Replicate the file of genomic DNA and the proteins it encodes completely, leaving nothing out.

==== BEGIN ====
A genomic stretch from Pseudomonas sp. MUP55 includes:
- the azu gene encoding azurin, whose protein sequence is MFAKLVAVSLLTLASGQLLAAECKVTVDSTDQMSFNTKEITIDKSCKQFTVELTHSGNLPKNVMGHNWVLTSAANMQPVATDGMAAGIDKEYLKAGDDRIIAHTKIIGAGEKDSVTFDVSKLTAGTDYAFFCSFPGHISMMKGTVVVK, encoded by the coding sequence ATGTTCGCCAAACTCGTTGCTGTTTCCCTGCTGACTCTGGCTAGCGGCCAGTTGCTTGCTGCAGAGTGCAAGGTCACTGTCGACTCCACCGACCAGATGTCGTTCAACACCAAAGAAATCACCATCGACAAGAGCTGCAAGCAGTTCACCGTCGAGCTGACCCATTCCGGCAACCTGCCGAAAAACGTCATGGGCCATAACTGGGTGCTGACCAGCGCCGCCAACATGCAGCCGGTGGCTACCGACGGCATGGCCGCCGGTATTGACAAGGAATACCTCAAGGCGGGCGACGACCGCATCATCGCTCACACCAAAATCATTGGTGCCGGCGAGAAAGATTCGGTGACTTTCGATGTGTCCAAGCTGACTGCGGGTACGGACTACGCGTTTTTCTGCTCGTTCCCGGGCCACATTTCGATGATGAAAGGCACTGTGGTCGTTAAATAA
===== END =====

A genomic stretch from Pseudomonas sp. MUP55 includes:
- the azu gene encoding azurin, whose protein sequence is MFAKLVAVSLLTLASGQLLAAECKVTVDSTDQMSFNTKEITIDKSCKQFTVELTHSGNLPKNVMGHNWVLTSAANMQPVATDGMAAGIDKEYLKAGDDRIIAHTKIIGAGEKDSVTFDVSKLTAGTDYAFFCSFPGHISMMKGTVVVK, encoded by the coding sequence ATGTTCGCCAAACTCGTTGCTGTTTCCCTGCTGACTCTGGCTAGCGGCCAGTTGCTTGCTGCAGAGTGCAAGGTCACTGTCGACTCCACCGACCAGATGTCGTTCAACACCAAAGAAATCACCATCGACAAGAGCTGCAAGCAGTTCACCGTCGAGCTGACCCATTCCGGCAACCTGCCGAAAAACGTCATGGGCCATAACTGGGTGCTGACCAGCGCCGCCAACATGCAGCCGGTGGCTACCGACGGCATGGCCGCCGGTATTGACAAGGAATACCTCAAGGCGGGCGACGACCGCATCATCGCTCACACCAAAATCATTGGTGCCGGCGAGAAAGATTCGGTGACTTTCGATGTGTCCAAGCTGACTGCGGGTACGGACTACGCGTTTTTCTGCTCGTTCCCGGGCCACATTTCGATGATGAAAGGCACTGTGGTCGTTAAATAA